Running To The Top: A Look at The Giants Top Offensive Play Calls
For the third time of the night, John Madden predicted the play moments before it transpired. With 1:39 remaining in the first half in a battle for the top seed in the NFC with the Carolina Panthers in December, the Giants lined up in a shotgun formation with three wide receivers. The scoreboard read, Panthers 21 Giants 10, 1st and 10 from the Giants 45-yard line. Madden turned to partner Al Michaels and said “this is the perfect time for the Giants to run a draw.”
On the sidelines, Giants coach Tom Couglin had a similar train of thought. With Domenik Hixon to his right on the outside, Steve Smith to the left on the outside, and Amani Toomer in the slot, quarterback Eli Manning handed the ball to running back Derrick Ward on an inside handoff. Right guard Chris Snee pulled to the left and delivered a key block five yards down the field.
When the play was finally whistled dead, Ward had gained 34 yards and put his team in field goal range.
The run was one of the five most effective plays utilized by the Giants in 2008. It was also the set in which the team predominantly used Ward, a backup running back who ran for more than 1,000 yards last season. With Ward off to Tampa Bay for the 2009-2010 season, the role will likely be assumed by Ahmad Bradshaw, last year’s third back on the depth chart. Still, the formation is not the team’s primary set.
The presence of Madison Hedgecock, one of the top fullbacks in the league, enables the Giants to run its offense primarily through a power-I set. In this formation the Giants use two running backs, two wide receivers, and a tight end. Hedgecock typically lines up just behind Manning and in front of 6'4'', 264-pound running back Brandon Jacobs.
The formation also has a number of variations. From the base set, the Giants can run a Strong I, with Jacobs positioned to the side of the tight end, a Weak I, with Jacobs positioned away from the tight end, a Big I, with two tight ends, and a Power I, with three backs in the backfield.
Along with the Panthers, the Giants are the only team in the league to use the set as their primary formation, according to Greg Cosell, a senior producer with NFL Films. One reason the team depends heavily on the run, he said, is because of its quick, dominant offensive line. The ability of guards Rich Seubert and Snee to quickly emerge off the line and block downfield allows the Giants to use the run as a foundation for nearly every play in its playbook.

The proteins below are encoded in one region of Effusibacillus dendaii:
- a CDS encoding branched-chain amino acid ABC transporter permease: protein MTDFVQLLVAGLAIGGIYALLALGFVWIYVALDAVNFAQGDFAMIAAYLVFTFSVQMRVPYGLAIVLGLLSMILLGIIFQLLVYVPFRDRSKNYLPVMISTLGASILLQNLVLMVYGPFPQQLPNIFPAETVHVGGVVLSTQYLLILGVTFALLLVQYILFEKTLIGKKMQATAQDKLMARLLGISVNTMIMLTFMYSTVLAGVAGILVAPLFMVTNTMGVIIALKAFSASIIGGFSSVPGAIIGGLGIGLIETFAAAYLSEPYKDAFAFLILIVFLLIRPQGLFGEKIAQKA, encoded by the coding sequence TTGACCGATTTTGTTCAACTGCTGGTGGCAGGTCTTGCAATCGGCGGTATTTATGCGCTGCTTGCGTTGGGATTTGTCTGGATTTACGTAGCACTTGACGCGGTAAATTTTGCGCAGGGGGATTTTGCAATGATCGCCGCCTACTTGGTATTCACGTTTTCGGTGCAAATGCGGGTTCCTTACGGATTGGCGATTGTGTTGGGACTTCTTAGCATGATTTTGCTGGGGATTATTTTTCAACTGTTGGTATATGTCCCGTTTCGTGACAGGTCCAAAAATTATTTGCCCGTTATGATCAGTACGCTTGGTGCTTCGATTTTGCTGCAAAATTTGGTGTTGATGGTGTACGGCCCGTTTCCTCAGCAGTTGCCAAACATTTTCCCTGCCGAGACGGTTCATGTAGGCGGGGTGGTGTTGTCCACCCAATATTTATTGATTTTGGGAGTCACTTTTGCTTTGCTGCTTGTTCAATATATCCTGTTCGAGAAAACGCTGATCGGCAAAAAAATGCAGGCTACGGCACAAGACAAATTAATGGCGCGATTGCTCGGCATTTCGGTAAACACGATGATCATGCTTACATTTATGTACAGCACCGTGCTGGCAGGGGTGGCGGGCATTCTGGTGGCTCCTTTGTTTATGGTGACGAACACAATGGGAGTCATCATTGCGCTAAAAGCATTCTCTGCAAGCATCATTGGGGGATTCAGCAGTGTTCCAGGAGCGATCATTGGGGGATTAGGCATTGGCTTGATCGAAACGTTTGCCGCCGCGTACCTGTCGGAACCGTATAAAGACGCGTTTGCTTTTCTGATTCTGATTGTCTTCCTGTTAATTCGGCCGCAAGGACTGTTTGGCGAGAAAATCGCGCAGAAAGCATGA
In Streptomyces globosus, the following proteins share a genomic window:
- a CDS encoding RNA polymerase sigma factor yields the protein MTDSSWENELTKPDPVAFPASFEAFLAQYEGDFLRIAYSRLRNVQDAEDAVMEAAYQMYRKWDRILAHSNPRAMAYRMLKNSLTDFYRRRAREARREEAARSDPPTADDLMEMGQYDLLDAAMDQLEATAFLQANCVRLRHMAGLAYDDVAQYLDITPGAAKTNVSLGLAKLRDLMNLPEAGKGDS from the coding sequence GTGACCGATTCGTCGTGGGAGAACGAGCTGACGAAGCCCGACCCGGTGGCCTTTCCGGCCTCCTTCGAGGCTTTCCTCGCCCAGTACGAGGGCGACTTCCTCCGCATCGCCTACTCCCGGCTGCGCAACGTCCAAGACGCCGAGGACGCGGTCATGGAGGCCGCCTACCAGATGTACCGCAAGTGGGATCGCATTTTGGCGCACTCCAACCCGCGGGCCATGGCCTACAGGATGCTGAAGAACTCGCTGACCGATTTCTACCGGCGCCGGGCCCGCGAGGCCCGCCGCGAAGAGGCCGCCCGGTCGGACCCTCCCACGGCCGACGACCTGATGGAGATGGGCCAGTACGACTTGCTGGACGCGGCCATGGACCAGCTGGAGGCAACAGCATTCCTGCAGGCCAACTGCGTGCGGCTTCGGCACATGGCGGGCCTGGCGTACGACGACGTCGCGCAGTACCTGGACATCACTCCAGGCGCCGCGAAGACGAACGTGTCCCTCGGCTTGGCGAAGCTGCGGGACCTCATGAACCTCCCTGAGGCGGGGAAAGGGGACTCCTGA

“The Giants are a team that runs a lot of counter and a lot of misdirection,” Cosell said in a mid-May phone interview. “Not a lot of teams have centers and guards that are very good on the move on the perimeter, so that limits what they can do in the run game. The Giants are able to do that because their O-line is very versatile and very athletic.”
It is difficult to identify a team’s five most effective plays, Cosell said, because there are a multitude of factors that influence a team’s play-calling pattern. In the week before a game, a head coach can spend in excess of 70 hours breaking down film and determining the tendencies of his opponent. Through such preparations, a coach might factor anything from personnel packages to defensive alignments to down, distance, and field position when selecting a play.
Still, the Giants found success in 2008 with a diverse playbook that defenses found difficult to decipher. A handful of the team’s top plays on the season came from a wide range of formations and distinct play-calls. It might explain why the team finished third in the league with an average of 26.7 points per game.
Against the Cincinnati Bengals on Sept. 21, Toomer hauled in a critical 31-yard pass from Manning in overtime that helped the Giants prevail 26-23. Toomer lined up to the left of the quarterback and faked a Bengals defensive back with a slant-and-go route along the left sidelines. More than two months later against the Redskins, Manning connected with Toomer on a 40-yard fly route for a touchdown down the right sidelines.
The play contrasted starkly with Toomer’s overtime catch against the Bengals. This time, Manning drew the Washington defense in with a play-fake to Jacobs, as Boss went in motion from left to right. The Giants ran the former from a single-back set, but the latter from the I-formation.